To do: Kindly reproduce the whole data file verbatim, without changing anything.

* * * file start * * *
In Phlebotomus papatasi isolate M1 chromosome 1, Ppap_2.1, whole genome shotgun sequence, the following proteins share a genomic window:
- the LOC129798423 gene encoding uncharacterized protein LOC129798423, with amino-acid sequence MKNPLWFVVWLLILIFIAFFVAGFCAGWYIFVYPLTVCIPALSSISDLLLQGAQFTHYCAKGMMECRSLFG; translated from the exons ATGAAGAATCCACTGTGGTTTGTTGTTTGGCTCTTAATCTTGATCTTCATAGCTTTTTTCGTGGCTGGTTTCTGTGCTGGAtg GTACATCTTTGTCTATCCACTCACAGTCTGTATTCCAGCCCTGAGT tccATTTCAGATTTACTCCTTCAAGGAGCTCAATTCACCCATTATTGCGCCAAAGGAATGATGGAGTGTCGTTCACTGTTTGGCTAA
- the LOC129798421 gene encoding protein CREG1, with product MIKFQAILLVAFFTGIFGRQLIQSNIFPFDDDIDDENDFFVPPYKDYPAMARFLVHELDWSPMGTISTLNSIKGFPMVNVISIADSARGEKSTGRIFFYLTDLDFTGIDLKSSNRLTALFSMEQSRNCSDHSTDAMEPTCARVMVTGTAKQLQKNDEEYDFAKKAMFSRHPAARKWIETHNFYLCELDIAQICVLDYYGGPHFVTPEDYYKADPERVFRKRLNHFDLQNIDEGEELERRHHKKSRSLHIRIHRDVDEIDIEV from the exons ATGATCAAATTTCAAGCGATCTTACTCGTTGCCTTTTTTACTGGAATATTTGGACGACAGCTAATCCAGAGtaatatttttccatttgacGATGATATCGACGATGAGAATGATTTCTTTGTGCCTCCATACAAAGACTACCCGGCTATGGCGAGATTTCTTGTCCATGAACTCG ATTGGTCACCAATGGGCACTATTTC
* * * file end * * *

In Phlebotomus papatasi isolate M1 chromosome 1, Ppap_2.1, whole genome shotgun sequence, the following proteins share a genomic window:
- the LOC129798423 gene encoding uncharacterized protein LOC129798423, with amino-acid sequence MKNPLWFVVWLLILIFIAFFVAGFCAGWYIFVYPLTVCIPALSSISDLLLQGAQFTHYCAKGMMECRSLFG; translated from the exons ATGAAGAATCCACTGTGGTTTGTTGTTTGGCTCTTAATCTTGATCTTCATAGCTTTTTTCGTGGCTGGTTTCTGTGCTGGAtg GTACATCTTTGTCTATCCACTCACAGTCTGTATTCCAGCCCTGAGT tccATTTCAGATTTACTCCTTCAAGGAGCTCAATTCACCCATTATTGCGCCAAAGGAATGATGGAGTGTCGTTCACTGTTTGGCTAA
- the LOC129798421 gene encoding protein CREG1, with product MIKFQAILLVAFFTGIFGRQLIQSNIFPFDDDIDDENDFFVPPYKDYPAMARFLVHELDWSPMGTISTLNSIKGFPMVNVISIADSARGEKSTGRIFFYLTDLDFTGIDLKSSNRLTALFSMEQSRNCSDHSTDAMEPTCARVMVTGTAKQLQKNDEEYDFAKKAMFSRHPAARKWIETHNFYLCELDIAQICVLDYYGGPHFVTPEDYYKADPERVFRKRLNHFDLQNIDEGEELERRHHKKSRSLHIRIHRDVDEIDIEV from the exons ATGATCAAATTTCAAGCGATCTTACTCGTTGCCTTTTTTACTGGAATATTTGGACGACAGCTAATCCAGAGtaatatttttccatttgacGATGATATCGACGATGAGAATGATTTCTTTGTGCCTCCATACAAAGACTACCCGGCTATGGCGAGATTTCTTGTCCATGAACTCG ATTGGTCACCAATGGGCACTATTTC